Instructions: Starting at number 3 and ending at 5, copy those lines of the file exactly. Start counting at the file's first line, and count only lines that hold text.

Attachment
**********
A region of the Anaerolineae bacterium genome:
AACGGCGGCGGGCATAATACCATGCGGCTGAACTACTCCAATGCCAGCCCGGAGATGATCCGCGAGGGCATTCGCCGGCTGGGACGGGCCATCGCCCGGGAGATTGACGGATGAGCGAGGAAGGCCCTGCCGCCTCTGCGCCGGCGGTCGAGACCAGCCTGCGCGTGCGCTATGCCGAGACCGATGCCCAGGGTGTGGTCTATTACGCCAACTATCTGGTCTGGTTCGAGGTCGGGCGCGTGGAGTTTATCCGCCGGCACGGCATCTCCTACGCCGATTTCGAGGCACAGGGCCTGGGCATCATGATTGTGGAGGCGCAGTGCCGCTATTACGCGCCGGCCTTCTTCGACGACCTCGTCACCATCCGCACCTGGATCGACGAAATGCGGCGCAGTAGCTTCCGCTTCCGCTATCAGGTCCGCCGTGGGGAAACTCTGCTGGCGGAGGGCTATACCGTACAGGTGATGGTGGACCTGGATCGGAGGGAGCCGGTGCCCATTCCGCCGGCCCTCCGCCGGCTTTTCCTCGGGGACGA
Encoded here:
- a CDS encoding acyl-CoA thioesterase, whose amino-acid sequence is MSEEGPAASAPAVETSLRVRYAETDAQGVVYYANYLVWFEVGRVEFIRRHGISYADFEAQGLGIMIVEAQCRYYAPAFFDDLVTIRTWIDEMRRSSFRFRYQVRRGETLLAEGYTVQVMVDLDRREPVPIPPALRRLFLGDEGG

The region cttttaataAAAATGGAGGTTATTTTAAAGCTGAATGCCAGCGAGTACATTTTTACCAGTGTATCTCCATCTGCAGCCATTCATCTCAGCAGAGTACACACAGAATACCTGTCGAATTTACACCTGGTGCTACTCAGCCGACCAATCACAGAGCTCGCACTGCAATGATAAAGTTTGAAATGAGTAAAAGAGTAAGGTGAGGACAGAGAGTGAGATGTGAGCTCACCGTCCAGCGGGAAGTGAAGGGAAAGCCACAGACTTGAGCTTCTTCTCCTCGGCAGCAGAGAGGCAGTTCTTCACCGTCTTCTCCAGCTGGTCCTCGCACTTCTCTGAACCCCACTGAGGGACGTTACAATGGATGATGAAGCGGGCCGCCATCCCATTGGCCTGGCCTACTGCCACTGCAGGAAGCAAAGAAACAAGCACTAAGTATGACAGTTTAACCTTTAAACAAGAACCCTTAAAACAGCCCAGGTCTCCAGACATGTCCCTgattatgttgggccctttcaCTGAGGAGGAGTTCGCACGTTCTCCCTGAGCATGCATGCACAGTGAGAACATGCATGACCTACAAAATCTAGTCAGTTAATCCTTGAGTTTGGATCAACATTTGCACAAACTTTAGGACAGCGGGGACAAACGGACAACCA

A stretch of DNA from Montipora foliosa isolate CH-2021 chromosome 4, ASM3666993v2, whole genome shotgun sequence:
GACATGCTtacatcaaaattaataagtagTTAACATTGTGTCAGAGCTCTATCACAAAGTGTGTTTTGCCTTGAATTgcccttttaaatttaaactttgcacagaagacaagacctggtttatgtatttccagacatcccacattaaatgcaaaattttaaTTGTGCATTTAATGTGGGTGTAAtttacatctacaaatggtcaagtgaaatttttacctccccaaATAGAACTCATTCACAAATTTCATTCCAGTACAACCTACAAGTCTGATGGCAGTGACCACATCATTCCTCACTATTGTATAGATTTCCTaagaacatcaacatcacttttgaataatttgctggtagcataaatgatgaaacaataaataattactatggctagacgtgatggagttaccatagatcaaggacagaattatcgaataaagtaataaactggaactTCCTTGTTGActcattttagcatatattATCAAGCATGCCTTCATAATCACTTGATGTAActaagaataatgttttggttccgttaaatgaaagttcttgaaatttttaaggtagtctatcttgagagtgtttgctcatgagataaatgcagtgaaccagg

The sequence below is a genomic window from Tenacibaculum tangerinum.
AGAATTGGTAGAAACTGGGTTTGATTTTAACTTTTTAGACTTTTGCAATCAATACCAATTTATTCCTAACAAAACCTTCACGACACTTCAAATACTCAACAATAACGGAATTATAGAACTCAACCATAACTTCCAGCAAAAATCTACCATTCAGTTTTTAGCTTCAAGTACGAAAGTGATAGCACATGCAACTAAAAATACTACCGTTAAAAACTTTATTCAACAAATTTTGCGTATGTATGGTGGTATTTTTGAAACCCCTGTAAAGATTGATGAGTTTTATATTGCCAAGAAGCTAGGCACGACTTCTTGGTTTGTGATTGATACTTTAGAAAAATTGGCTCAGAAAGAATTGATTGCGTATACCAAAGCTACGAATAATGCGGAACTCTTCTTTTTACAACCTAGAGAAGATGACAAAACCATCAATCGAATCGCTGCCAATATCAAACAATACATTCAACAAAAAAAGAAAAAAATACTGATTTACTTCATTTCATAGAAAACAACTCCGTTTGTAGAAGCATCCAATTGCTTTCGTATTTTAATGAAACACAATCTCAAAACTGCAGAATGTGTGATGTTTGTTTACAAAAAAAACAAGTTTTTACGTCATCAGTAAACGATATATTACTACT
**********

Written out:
Encoded here:
- a CDS encoding acyl-CoA thioesterase, whose amino-acid sequence is MSEEGPAASAPAVETSLRVRYAETDAQGVVYYANYLVWFEVGRVEFIRRHGISYADFEAQGLGIMIVEAQCRYYAPAFFDDLVTIRTWIDEMRRSSFRFRYQVRRGETLLAEGYTVQVMVDLDRREPVPIPPALRRLFLGDEGG

The region cttttaataAAAATGGAGGTTATTTTAAAGCTGAATGCCAGCGAGTACATTTTTACCAGTGTATCTCCATCTGCAGCCATTCATCTCAGCAGAGTACACACAGAATACCTGTCGAATTTACACCTGGTGCTACTCAGCCGACCAATCACAGAGCTCGCACTGCAATGATAAAGTTTGAAATGAGTAAAAGAGTAAGGTGAGGACAGAGAGTGAGATGTGAGCTCACCGTCCAGCGGGAAGTGAAGGGAAAGCCACAGACTTGAGCTTCTTCTCCTCGGCAGCAGAGAGGCAGTTCTTCACCGTCTTCTCCAGCTGGTCCTCGCACTTCTCTGAACCCCACTGAGGGACGTTACAATGGATGATGAAGCGGGCCGCCATCCCATTGGCCTGGCCTACTGCCACTGCAGGAAGCAAAGAAACAAGCACTAAGTATGACAGTTTAACCTTTAAACAAGAACCCTTAAAACAGCCCAGGTCTCCAGACATGTCCCTgattatgttgggccctttcaCTGAGGAGGAGTTCGCACGTTCTCCCTGAGCATGCATGCACAGTGAGAACATGCATGACCTACAAAATCTAGTCAGTTAATCCTTGAGTTTGGATCAACATTTGCACAAACTTTAGGACAGCGGGGACAAACGGACAACCA